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A £60,000-plus luxury saloon might not be the obvious path to an environmentally friendly image, but that's what Audi is gunning for with its A8 Hybrid.
The model's 3.0- and 4.2-litre petrol and diesel engines have been joined by a 211hp 2.0 TFSI petrol, itself linked to an electric motor, creating a total of 245hp. The result is an A8 capable of driving on electric power only at speeds of up to 62mph with 44.8mpg and 147g/km. That renders the hybrid significantly cleaner than the lowest-emitting 3.0 TDI A8, which offers 169g/km, and it's also capable of 0-62mph in 7.7 seconds and 146mph.
The only elements to distinguish the hybrid from the existing car are a boot badge, 19-inch turbine-style alloy wheels and a new paint scheme known as Metallic Arctic Silver.
There's little difference in the way it drives too, save for silence when it's running on electricity, but the A8's refinement is such that this isn't as noticeable as it is with other hybrids. The transition between electricity and petrol power is smooth enough during normal driving but it becomes less seamless under hard acceleration.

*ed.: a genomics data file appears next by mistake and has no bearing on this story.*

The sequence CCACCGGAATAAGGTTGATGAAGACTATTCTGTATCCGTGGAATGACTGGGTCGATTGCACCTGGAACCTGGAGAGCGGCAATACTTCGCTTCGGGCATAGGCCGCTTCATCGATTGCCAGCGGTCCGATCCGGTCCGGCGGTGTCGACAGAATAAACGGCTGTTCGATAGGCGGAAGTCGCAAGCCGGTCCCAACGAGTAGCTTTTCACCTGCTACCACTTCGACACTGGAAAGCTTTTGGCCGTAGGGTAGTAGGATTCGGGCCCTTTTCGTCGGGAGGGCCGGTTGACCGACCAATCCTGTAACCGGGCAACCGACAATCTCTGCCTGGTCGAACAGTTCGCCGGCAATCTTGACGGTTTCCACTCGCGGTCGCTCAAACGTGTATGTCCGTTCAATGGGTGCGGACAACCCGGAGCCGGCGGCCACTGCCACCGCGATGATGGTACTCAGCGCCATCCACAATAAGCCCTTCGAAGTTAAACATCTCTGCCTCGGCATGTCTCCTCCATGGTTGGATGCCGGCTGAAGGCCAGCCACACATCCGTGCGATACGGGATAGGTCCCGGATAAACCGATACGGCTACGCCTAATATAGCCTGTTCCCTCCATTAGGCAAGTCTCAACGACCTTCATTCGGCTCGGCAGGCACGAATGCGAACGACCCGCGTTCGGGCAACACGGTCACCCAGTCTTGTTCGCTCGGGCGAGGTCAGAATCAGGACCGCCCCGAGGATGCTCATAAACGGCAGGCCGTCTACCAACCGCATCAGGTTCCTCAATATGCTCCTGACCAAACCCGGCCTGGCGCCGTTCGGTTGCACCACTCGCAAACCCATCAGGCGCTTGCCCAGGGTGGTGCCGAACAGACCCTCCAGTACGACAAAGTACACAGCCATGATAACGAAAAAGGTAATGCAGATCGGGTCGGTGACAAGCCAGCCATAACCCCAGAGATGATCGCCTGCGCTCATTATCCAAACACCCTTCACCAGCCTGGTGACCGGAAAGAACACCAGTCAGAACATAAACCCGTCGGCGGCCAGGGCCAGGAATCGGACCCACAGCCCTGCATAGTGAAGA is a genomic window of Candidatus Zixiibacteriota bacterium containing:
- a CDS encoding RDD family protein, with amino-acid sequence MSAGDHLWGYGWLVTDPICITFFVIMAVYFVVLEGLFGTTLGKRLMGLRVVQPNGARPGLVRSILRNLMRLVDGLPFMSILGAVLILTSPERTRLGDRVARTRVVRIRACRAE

Battery charge is indicated by a small gauge to the left of the main dials, while the rev counter is less conventional in its appearance, with green and orange areas to signify when the car is drawing from the battery, regenerating under deceleration or running on petrol power.
A new addition for the hybrid is an active noise-cancellation system, which has been seen on the current S8 but not the standard A8. It comprises four microphones within the head lining, which pick up unwanted sound such as excessive engine or road noise and cancel it out via the sound system. Audi claims this can cut noise levels by up to 75%, and though the hybrid is powered by what is theoretically a less refined four-cylinder engine, it seems just as quiet as the 3.0- and 4.2-litre engines in the standard car.
The hybrid holds no less appeal than the standard A8 - it's just as plush and beautifully made - and the CO2 figure adds some allure for affluent business car drivers. That said, the as-yet unconfirmed but likely steep P11D price and smaller boot (335 vs 510 litres) lessen the case for the hybrid over the existing A8.